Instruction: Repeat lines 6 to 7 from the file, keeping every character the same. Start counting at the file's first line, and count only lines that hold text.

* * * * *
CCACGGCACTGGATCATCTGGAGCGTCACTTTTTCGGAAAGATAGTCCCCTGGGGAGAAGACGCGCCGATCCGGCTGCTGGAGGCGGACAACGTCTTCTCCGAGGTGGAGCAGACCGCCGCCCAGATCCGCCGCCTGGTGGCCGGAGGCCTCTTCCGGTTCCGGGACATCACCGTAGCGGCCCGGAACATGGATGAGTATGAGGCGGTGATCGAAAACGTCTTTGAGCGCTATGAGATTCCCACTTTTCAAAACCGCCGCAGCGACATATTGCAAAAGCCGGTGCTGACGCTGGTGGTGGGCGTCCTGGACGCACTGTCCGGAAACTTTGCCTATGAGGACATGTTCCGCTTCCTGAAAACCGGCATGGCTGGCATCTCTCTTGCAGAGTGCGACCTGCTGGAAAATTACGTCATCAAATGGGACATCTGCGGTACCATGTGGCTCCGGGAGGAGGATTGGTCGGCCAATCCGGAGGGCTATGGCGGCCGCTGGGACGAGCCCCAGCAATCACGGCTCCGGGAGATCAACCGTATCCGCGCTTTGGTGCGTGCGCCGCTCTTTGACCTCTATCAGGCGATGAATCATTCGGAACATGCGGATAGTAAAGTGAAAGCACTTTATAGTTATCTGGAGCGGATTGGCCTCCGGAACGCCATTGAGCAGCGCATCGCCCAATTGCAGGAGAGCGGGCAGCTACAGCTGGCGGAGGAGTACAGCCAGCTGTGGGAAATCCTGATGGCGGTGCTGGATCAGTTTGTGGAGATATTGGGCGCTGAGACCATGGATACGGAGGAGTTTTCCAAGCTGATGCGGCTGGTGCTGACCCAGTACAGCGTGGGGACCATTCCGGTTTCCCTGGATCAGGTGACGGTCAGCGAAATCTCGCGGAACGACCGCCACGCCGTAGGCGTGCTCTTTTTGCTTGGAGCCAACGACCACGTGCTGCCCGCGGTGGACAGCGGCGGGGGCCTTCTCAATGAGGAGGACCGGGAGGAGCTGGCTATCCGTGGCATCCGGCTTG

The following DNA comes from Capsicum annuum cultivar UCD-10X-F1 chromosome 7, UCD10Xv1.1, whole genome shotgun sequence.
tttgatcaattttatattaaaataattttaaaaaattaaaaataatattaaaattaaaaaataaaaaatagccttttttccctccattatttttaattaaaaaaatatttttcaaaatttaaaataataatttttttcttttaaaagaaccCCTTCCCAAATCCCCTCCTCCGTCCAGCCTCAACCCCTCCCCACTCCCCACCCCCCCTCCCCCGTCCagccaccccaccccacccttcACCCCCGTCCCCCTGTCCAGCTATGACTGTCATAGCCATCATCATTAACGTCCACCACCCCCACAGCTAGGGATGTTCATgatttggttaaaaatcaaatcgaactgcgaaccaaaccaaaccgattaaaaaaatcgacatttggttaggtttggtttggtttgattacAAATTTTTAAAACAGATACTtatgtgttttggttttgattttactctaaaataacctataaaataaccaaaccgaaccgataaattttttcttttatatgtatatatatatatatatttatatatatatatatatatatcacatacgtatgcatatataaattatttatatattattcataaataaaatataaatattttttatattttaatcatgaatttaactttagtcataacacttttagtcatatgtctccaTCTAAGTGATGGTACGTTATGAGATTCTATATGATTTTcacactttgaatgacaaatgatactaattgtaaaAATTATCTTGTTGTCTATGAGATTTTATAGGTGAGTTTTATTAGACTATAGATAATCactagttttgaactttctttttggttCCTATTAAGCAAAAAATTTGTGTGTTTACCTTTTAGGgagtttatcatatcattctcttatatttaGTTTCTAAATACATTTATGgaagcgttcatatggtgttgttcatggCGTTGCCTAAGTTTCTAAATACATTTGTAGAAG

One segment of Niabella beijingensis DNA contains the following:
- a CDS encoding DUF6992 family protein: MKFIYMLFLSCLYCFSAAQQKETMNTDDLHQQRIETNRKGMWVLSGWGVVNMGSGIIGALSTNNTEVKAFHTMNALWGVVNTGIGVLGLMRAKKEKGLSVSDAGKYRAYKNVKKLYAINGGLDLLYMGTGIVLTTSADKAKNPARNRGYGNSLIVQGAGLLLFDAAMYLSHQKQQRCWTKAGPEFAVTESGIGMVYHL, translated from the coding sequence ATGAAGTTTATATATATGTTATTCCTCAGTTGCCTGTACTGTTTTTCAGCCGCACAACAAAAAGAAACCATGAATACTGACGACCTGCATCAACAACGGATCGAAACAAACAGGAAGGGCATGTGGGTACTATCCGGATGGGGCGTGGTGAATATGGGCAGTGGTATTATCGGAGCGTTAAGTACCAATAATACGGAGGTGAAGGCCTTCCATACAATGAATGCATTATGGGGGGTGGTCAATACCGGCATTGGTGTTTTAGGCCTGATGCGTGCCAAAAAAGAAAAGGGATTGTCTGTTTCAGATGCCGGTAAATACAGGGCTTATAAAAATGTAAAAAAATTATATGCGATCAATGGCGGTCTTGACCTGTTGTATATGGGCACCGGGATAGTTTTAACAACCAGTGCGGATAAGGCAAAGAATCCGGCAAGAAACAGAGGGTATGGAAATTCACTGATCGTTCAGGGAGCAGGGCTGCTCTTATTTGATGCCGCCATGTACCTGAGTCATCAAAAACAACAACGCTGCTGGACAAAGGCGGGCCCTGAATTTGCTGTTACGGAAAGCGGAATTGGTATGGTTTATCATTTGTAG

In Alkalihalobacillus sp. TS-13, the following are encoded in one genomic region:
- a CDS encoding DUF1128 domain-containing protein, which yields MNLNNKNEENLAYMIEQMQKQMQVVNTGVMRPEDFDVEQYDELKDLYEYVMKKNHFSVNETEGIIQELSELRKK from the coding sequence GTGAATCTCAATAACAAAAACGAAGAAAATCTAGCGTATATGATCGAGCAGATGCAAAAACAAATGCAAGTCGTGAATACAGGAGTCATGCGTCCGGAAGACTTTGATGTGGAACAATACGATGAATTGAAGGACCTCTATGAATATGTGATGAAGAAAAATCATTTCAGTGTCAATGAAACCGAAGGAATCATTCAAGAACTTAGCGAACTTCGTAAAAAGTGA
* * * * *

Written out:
In Alkalihalobacillus sp. TS-13, the following are encoded in one genomic region:
- a CDS encoding DUF1128 domain-containing protein, which yields MNLNNKNEENLAYMIEQMQKQMQVVNTGVMRPEDFDVEQYDELKDLYEYVMKKNHFSVNETEGIIQELSELRKK from the coding sequence GTGAATCTCAATAACAAAAACGAAGAAAATCTAGCGTATATGATCGAGCAGATGCAAAAACAAATGCAAGTCGTGAATACAGGAGTCATGCGTCCGGAAGACTTTGATGTGGAACAATACGATGAATTGAAGGACCTCTATGAATATGTGATGAAGAAAAATCATTTCAGTGTCAATGAAACCGAAGGAATCATTCAAGAACTTAGCGAACTTCGTAAAAAGTGA